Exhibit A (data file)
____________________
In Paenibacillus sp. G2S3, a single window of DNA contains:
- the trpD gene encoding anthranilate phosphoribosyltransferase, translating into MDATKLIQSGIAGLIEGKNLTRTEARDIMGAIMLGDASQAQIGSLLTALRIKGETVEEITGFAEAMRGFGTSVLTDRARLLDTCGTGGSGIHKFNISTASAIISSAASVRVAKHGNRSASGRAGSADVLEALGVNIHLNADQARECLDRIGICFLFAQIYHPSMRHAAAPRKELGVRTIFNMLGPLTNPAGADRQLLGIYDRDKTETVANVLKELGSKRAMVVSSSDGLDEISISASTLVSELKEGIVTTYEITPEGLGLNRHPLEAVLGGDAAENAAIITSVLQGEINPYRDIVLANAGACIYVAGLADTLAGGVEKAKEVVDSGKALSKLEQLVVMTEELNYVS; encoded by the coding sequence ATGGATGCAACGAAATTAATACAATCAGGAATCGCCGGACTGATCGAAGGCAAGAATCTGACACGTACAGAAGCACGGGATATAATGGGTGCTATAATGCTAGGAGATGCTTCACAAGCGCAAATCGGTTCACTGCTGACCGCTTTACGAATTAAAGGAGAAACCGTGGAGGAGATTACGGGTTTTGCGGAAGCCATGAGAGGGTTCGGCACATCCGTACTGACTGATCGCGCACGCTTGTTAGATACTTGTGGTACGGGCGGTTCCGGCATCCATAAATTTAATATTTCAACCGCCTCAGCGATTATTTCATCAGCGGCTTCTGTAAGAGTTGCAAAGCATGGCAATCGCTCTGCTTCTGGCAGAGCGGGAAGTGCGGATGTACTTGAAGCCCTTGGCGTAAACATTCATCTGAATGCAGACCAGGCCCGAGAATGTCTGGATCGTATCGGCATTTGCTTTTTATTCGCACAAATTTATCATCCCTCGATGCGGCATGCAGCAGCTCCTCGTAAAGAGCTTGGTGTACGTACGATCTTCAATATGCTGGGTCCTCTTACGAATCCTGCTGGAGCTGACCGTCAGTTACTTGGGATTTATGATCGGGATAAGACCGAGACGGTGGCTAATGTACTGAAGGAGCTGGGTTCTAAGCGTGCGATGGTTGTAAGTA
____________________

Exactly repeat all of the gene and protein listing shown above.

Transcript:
In Paenibacillus sp. G2S3, a single window of DNA contains:
- the trpD gene encoding anthranilate phosphoribosyltransferase, translating into MDATKLIQSGIAGLIEGKNLTRTEARDIMGAIMLGDASQAQIGSLLTALRIKGETVEEITGFAEAMRGFGTSVLTDRARLLDTCGTGGSGIHKFNISTASAIISSAASVRVAKHGNRSASGRAGSADVLEALGVNIHLNADQARECLDRIGICFLFAQIYHPSMRHAAAPRKELGVRTIFNMLGPLTNPAGADRQLLGIYDRDKTETVANVLKELGSKRAMVVSSSDGLDEISISASTLVSELKEGIVTTYEITPEGLGLNRHPLEAVLGGDAAENAAIITSVLQGEINPYRDIVLANAGACIYVAGLADTLAGGVEKAKEVVDSGKALSKLEQLVVMTEELNYVS; encoded by the coding sequence ATGGATGCAACGAAATTAATACAATCAGGAATCGCCGGACTGATCGAAGGCAAGAATCTGACACGTACAGAAGCACGGGATATAATGGGTGCTATAATGCTAGGAGATGCTTCACAAGCGCAAATCGGTTCACTGCTGACCGCTTTACGAATTAAAGGAGAAACCGTGGAGGAGATTACGGGTTTTGCGGAAGCCATGAGAGGGTTCGGCACATCCGTACTGACTGATCGCGCACGCTTGTTAGATACTTGTGGTACGGGCGGTTCCGGCATCCATAAATTTAATATTTCAACCGCCTCAGCGATTATTTCATCAGCGGCTTCTGTAAGAGTTGCAAAGCATGGCAATCGCTCTGCTTCTGGCAGAGCGGGAAGTGCGGATGTACTTGAAGCCCTTGGCGTAAACATTCATCTGAATGCAGACCAGGCCCGAGAATGTCTGGATCGTATCGGCATTTGCTTTTTATTCGCACAAATTTATCATCCCTCGATGCGGCATGCAGCAGCTCCTCGTAAAGAGCTTGGTGTACGTACGATCTTCAATATGCTGGGTCCTCTTACGAATCCTGCTGGAGCTGACCGTCAGTTACTTGGGATTTATGATCGGGATAAGACCGAGACGGTGGCTAATGTACTGAAGGAGCTGGGTTCTAAGCGTGCGATGGTTGTAAGTA